483 U.S. at 639-40, 107 S.Ct. at 3039-40 (1987) (emphasis added) (citations omitted). Anderson, like our case involving allegations of a warrantless search without probable cause or exigent circumstances, added:
It follows from what we have said that the determination whether it was objectively legally reasonable to conclude that a given search was supported by probable cause or exigent circumstances will often require examination of the information possessed by the searching officials.... The relevant question in this case, for example, is the objective (albeit fact-specific) question whether a reasonable officer could have believed [defendant's] warrantless search to be lawful, in light of clearly established law and the information the searching officers possessed. [Defendant's] subjective beliefs about the search are irrelevant.
Id. at 641, 107 S.Ct. at 3040 (emphasis added.)
Synthesizing Harlow and Anderson, we must then decide to sustain a claim of the lawful exercise of authority based on qualified immunity if, upon examining the information defendant possessed, we can conclude a reasonable officer in the same position in 1988, schooled in the governing principles of the Fourth Amendment, believed he was acting in accord with those principles. If so, his conduct was lawful, and he is entitled to qualified immunity. Precise factual correspondence to a decided case is unnecessary in making the ultimate determination. Hidahl v. Gilpin County Dept. of Social Servs., 938 F.2d 1150, 1155 (10th Cir. 1991).
The boundary for defendant's conduct establishing the "contours of the right" involved is the Fourth Amendment, which proscribes unreasonable searches. Anderson, 483 U.S. at 639-40, 107 S.Ct. at 3038-39. In 1988, the case law had unimpeachably established "`the cardinal principle that searches conducted outside the judicial process, without prior approval by judge or magistrate, are per se unreasonable under the Fourth Amendment — subject only to a few specifically established and well-delineated exceptions.'" California v. Acevedo, ___ U.S. ___, ___, 111 S.Ct. 1982, 1991, 114 L.Ed.2d 619 (1991) (quoting Mincey v. Arizona, 437 U.S. 385, 390, 98 S.Ct. 2408, 2412, 57 L.Ed.2d 290 (1978) quoting Katz v. United States, 389 U.S. 347, 357, 88 S.Ct. 507, 514, 19 L.Ed.2d 576 (1967) (footnote omitted)). Over the years, the case law has equally established the reasonableness component for a full-scale search is supplied by a showing of probable cause, the belief that the information possessed reveals that a crime has been committed, and evidence of that crime will be found in the place to be searched. Beck v. Ohio, 379 U.S. 89, 91, 85 S.Ct. 223, 225, 13 L.Ed.2d 142 (1964). While the presence of probable cause permits the issuance of a search warrant by a neutral magistrate, its absence can only be overcome by the well-delineated exceptions of consent, Schneckloth v. Bustamonte, 412 U.S. 218, 222, 93 S.Ct. 2041, 2045, 36 L.Ed.2d 854 (1973); exigent circumstances, Mincey v. Arizona, 437 U.S. 385, 98 S.Ct. 2408, 57 L.Ed.2d 290; and administrative searches. Camara v. Municipal Court of San Francisco, 387 U.S. 523, 87 S.Ct. 1727, 18 L.Ed.2d 930 (1967).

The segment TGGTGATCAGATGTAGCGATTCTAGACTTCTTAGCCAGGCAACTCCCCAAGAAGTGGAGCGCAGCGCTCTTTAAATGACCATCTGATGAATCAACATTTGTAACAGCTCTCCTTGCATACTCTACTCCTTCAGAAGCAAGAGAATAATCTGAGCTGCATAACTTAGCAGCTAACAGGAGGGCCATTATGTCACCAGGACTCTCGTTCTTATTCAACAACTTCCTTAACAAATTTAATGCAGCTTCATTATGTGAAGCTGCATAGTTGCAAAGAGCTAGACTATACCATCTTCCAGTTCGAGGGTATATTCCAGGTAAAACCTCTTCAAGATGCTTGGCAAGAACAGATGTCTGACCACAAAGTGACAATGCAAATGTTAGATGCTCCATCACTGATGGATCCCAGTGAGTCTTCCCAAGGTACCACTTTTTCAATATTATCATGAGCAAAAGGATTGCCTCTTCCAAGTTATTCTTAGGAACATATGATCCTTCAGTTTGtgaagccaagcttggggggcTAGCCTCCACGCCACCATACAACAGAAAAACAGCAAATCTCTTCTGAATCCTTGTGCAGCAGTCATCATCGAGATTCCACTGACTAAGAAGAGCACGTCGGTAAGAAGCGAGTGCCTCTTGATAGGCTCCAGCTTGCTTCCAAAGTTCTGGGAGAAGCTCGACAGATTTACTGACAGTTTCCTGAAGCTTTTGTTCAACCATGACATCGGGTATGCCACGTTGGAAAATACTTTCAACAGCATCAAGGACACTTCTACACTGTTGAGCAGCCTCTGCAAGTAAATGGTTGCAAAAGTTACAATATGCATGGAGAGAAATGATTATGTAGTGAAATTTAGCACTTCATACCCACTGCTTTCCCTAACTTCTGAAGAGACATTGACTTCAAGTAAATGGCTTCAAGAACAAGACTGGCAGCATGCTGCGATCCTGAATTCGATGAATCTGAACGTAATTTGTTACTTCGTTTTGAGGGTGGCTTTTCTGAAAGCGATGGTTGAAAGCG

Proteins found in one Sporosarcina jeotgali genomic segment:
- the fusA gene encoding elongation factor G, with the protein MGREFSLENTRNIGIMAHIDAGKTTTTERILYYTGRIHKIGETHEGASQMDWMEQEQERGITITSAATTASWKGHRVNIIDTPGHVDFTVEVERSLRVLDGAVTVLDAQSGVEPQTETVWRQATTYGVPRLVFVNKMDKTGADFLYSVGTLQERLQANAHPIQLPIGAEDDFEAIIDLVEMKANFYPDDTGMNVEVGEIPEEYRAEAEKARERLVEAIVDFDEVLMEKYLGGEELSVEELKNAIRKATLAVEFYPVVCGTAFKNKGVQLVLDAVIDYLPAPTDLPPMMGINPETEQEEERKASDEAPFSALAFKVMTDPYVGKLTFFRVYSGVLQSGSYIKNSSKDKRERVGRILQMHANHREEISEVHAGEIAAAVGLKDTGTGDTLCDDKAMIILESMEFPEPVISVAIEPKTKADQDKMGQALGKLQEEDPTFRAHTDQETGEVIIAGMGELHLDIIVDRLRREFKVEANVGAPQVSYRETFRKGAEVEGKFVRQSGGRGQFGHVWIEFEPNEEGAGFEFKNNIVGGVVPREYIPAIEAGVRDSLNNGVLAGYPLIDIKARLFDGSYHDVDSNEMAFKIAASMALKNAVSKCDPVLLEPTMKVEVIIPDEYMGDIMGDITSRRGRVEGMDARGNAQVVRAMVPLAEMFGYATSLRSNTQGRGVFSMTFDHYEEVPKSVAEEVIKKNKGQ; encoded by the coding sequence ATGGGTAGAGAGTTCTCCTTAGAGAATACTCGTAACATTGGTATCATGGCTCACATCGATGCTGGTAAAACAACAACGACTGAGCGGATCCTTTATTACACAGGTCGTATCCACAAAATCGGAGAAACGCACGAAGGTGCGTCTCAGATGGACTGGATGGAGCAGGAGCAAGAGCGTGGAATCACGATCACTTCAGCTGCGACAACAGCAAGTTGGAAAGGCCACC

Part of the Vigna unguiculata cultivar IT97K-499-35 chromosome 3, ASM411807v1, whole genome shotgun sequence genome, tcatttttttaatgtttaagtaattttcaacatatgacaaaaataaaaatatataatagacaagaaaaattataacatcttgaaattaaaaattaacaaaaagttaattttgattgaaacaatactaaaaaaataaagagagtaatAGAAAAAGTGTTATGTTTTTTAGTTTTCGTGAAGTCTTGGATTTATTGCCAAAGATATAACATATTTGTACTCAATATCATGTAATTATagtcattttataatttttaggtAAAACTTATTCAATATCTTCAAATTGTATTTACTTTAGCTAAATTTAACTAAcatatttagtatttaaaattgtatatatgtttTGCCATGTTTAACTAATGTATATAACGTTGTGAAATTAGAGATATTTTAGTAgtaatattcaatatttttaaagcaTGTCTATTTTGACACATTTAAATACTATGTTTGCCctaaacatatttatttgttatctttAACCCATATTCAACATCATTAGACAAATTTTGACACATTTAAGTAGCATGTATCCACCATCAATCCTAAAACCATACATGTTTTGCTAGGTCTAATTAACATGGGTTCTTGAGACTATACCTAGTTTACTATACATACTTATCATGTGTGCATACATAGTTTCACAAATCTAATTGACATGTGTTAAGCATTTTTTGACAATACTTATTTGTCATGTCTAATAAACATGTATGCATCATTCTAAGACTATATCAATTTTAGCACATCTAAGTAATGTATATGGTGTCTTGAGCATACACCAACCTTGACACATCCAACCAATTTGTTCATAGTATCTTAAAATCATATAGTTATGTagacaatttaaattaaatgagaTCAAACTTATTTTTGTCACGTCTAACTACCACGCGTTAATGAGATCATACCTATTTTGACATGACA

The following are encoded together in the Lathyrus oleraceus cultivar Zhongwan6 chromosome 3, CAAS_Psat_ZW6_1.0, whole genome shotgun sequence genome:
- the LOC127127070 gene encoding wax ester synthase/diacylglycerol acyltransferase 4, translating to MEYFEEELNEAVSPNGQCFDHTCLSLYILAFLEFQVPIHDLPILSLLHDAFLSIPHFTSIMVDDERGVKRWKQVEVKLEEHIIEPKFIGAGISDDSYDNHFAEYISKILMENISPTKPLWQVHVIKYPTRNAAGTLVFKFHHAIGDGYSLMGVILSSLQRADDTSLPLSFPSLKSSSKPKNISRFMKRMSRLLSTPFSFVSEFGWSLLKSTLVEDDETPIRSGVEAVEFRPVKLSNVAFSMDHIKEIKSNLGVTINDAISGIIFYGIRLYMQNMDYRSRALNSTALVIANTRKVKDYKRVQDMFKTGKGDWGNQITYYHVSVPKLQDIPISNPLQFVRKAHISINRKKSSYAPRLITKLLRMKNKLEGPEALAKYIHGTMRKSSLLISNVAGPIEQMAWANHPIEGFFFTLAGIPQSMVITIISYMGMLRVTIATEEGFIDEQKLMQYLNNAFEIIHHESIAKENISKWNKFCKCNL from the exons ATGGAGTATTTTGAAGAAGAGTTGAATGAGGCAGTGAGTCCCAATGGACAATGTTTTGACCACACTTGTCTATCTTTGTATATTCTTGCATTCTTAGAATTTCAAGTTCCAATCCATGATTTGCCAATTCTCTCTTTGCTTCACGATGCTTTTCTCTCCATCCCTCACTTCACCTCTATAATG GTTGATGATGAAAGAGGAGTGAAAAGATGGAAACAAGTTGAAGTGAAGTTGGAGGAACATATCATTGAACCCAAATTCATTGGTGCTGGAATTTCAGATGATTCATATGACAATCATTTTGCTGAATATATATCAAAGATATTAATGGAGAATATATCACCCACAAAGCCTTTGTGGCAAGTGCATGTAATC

Given these well-established principles, it became "hornbook law" to the district court that "police officers are required to conduct searches that comport with the Fourth Amendment." 791 F. Supp. at 831. Throughout the course of events, the court observed, defendant proceeded as a law enforcement officer conducting a criminal investigation of possible child abuse or neglect for which he undertook the warrantless searches. Under these circumstances, the court believed, defendant's conduct was clearly circumscribed by the warrant or probable cause requirement. Implicit in this conclusion was the court's rejection of defendant's attempt to align his conduct with that of social workers under similar circumstances.
Nevertheless, defendant continues to argue the warrantless searches at issue fall more properly within the administrative search exception. In doing so, defendant casts this case as one of first impression requiring we decide, in effect, whether social workers are relieved of the probable cause or warrant requirement when investigating cases of child abuse or neglect in order to make him ultimately the beneficiary of that analysis.
Although this issue was also raised in Snell v. Tunnell, 920 F.2d 673, 697 (10th Cir. 1990), cert. denied, ___ U.S. ___, 111 S.Ct. 1622, 113 L.Ed.2d 719 (1991), we did not reach it, stating, "We do not have an occasion to decide whether a search of a private home [in a child abuse investigation] without a warrant or probable cause violates the Fourth Amendment." In Snell, social workers searched a home and removed children from the home with a warrant obtained by providing false information to the judge.